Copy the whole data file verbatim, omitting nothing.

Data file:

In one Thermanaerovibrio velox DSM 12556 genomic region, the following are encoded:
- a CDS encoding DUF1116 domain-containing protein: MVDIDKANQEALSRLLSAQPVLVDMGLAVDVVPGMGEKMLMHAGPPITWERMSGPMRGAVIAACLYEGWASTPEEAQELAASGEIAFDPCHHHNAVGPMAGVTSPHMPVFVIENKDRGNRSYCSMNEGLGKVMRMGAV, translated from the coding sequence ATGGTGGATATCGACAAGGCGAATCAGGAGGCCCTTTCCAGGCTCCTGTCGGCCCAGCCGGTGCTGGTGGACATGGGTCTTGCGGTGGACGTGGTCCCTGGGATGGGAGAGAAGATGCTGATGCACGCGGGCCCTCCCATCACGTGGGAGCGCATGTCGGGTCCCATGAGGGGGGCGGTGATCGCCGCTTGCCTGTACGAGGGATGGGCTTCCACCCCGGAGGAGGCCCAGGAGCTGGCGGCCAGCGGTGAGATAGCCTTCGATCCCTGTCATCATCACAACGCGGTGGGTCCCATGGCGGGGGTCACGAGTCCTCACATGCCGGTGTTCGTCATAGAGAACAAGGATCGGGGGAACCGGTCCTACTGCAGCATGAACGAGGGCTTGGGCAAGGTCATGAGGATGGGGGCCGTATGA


In one Thermanaerovibrio velox DSM 12556 genomic region, the following are encoded:
- a CDS encoding DUF1116 domain-containing protein: MVDIDKANQEALSRLLSAQPVLVDMGLAVDVVPGMGEKMLMHAGPPITWERMSGPMRGAVIAACLYEGWASTPEEAQELAASGEIAFDPCHHHNAVGPMAGVTSPHMPVFVIENKDRGNRSYCSMNEGLGKVMRMGAV, translated from the coding sequence ATGGTGGATATCGACAAGGCGAATCAGGAGGCCCTTTCCAGGCTCCTGTCGGCCCAGCCGGTGCTGGTGGACATGGGTCTTGCGGTGGACGTGGTCCCTGGGATGGGAGAGAAGATGCTGATGCACGCGGGCCCTCCCATCACGTGGGAGCGCATGTCGGGTCCCATGAGGGGGGCGGTGATCGCCGCTTGCCTGTACGAGGGATGGGCTTCCACCCCGGAGGAGGCCCAGGAGCTGGCGGCCAGCGGTGAGATAGCCTTCGATCCCTGTCATCATCACAACGCGGTGGGTCCCATGGCGGGGGTCACGAGTCCTCACATGCCGGTGTTCGTCATAGAGAACAAGGATCGGGGGAACCGGTCCTACTGCAGCATGAACGAGGGCTTGGGCAAGGTCATGAGGATGGGGGCCGTATGA